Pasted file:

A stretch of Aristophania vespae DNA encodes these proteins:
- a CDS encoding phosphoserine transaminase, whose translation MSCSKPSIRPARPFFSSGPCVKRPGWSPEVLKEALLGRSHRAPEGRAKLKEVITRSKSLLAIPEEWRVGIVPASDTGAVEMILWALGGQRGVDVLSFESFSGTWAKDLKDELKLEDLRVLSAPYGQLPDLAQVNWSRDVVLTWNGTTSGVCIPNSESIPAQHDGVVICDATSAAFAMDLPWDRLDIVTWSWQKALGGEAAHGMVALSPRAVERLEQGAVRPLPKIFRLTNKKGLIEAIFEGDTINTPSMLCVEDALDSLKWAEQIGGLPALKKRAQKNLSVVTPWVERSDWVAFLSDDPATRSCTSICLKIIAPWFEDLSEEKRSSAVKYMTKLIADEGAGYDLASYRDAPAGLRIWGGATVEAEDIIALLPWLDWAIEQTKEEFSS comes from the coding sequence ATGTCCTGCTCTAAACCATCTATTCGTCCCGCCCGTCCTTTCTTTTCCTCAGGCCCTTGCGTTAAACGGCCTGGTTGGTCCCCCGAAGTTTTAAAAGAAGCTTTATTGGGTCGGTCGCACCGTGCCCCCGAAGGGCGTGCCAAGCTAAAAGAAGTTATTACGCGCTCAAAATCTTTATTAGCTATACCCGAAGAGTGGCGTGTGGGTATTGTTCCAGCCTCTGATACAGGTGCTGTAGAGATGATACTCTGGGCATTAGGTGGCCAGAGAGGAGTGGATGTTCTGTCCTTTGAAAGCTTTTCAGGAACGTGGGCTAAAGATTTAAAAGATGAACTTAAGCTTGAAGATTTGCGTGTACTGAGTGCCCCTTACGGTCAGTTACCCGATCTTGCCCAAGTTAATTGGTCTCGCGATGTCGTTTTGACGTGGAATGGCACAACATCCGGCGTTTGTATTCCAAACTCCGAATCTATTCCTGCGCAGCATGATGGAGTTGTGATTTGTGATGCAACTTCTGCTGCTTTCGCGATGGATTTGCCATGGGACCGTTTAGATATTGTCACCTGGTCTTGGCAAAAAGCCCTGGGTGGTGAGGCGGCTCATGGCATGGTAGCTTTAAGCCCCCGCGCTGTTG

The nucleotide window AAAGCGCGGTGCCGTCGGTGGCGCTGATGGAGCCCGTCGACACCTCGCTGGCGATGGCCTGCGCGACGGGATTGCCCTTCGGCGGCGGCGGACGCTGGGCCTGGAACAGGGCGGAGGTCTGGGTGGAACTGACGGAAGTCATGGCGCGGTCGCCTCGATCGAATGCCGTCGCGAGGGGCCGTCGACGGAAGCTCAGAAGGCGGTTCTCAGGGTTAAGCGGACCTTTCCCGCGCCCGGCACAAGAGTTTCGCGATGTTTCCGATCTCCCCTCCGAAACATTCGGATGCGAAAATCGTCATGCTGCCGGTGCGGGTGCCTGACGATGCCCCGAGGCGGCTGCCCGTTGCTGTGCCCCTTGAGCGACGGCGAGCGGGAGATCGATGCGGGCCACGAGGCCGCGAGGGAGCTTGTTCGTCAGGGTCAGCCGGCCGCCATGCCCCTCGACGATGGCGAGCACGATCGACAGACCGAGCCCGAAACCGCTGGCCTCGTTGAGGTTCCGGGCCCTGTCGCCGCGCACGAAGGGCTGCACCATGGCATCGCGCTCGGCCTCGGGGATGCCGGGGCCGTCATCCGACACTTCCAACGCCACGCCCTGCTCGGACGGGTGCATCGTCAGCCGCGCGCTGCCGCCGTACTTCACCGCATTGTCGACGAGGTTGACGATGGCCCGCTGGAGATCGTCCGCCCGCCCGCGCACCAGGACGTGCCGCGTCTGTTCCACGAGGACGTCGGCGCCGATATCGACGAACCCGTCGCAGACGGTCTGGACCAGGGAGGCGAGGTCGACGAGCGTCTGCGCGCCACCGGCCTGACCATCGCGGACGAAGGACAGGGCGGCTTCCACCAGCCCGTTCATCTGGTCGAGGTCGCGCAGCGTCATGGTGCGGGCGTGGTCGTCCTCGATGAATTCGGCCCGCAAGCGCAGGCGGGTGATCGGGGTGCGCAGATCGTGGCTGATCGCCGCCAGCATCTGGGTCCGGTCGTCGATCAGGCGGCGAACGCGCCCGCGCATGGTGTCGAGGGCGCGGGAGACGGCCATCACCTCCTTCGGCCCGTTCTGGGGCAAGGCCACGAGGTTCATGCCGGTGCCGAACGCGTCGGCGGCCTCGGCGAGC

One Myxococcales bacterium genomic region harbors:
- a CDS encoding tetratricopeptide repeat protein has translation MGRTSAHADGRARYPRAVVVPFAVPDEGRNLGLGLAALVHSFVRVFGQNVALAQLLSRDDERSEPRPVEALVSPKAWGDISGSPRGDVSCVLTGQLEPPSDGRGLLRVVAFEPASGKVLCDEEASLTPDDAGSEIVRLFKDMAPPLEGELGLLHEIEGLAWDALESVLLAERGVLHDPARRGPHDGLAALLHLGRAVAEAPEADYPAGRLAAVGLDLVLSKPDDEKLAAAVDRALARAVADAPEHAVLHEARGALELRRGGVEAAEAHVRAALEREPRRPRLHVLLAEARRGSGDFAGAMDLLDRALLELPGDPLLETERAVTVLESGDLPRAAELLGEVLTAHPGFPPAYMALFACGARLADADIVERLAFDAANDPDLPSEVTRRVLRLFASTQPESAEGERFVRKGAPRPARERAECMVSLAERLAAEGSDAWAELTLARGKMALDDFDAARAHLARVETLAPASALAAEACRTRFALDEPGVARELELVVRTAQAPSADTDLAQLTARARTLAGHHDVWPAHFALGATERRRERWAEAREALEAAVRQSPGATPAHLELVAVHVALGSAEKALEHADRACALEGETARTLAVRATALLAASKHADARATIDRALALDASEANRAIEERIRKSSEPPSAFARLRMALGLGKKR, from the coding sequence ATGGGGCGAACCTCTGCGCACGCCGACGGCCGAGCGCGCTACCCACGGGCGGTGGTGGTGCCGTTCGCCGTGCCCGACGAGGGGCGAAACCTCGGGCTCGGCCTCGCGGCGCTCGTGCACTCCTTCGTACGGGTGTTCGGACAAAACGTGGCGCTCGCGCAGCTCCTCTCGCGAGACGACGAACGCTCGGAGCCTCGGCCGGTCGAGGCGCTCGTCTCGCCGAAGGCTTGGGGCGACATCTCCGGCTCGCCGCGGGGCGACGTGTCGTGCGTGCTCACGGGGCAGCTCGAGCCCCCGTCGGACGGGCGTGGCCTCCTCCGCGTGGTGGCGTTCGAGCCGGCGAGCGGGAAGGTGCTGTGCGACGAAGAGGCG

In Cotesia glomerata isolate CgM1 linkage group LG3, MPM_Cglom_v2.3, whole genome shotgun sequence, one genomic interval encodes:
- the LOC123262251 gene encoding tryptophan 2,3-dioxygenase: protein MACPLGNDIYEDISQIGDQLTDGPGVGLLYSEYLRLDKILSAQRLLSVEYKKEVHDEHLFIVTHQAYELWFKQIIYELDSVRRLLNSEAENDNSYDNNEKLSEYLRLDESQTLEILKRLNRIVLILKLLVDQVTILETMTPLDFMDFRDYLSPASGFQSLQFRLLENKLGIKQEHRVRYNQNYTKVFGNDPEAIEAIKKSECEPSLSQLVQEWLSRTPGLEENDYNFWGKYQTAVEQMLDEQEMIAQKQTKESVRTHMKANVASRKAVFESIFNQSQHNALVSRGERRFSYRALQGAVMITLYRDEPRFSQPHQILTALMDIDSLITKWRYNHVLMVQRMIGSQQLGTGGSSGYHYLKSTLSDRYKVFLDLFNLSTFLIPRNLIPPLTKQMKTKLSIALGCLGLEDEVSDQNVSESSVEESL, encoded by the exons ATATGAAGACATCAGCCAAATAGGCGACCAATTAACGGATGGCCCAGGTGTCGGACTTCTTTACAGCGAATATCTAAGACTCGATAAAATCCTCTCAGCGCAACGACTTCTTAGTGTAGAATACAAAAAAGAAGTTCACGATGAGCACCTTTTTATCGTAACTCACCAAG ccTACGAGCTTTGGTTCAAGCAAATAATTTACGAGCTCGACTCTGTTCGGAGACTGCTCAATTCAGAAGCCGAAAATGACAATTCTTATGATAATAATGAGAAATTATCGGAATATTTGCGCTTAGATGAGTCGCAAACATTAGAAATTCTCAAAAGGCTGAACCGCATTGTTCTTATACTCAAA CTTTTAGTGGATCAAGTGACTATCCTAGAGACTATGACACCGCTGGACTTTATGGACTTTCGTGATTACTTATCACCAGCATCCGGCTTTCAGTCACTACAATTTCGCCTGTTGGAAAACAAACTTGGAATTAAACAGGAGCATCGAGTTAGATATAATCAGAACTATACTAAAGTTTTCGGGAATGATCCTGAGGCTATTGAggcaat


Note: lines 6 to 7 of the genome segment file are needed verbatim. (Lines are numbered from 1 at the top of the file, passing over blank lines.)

In Cotesia glomerata isolate CgM1 linkage group LG3, MPM_Cglom_v2.3, whole genome shotgun sequence, one genomic interval encodes:
- the LOC123262251 gene encoding tryptophan 2,3-dioxygenase: protein MACPLGNDIYEDISQIGDQLTDGPGVGLLYSEYLRLDKILSAQRLLSVEYKKEVHDEHLFIVTHQAYELWFKQIIYELDSVRRLLNSEAENDNSYDNNEKLSEYLRLDESQTLEILKRLNRIVLILKLLVDQVTILETMTPLDFMDFRDYLSPASGFQSLQFRLLENKLGIKQEHRVRYNQNYTKVFGNDPEAIEAIKKSECEPSLSQLVQEWLSRTPGLEENDYNFWGKYQTAVEQMLDEQEMIAQKQTKESVRTHMKANVASRKAVFESIFNQSQHNALVSRGERRFSYRALQGAVMITLYRDEPRFSQPHQILTALMDIDSLITKWRYNHVLMVQRMIGSQQLGTGGSSGYHYLKSTLSDRYKVFLDLFNLSTFLIPRNLIPPLTKQMKTKLSIALGCLGLEDEVSDQNVSESSVEESL, encoded by the exons ATATGAAGACATCAGCCAAATAGGCGACCAATTAACGGATGGCCCAGGTGTCGGACTTCTTTACAGCGAATATCTAAGACTCGATAAAATCCTCTCAGCGCAACGACTTCTTAGTGTAGAATACAAAAAAGAAGTTCACGATGAGCACCTTTTTATCGTAACTCACCAAG ccTACGAGCTTTGGTTCAAGCAAATAATTTACGAGCTCGACTCTGTTCGGAGACTGCTCAATTCAGAAGCCGAAAATGACAATTCTTATGATAATAATGAGAAATTATCGGAATATTTGCGCTTAGATGAGTCGCAAACATTAGAAATTCTCAAAAGGCTGAACCGCATTGTTCTTATACTCAAA CTTTTAGTGGATCAAGTGACTATCCTAGAGACTATGACACCGCTGGACTTTATGGACTTTCGTGATTACTTATCACCAGCATCCGGCTTTCAGTCACTACAATTTCGCCTGTTGGAAAACAAACTTGGAATTAAACAGGAGCATCGAGTTAGATATAATCAGAACTATACTAAAGTTTTCGGGAATGATCCTGAGGCTATTGAggcaat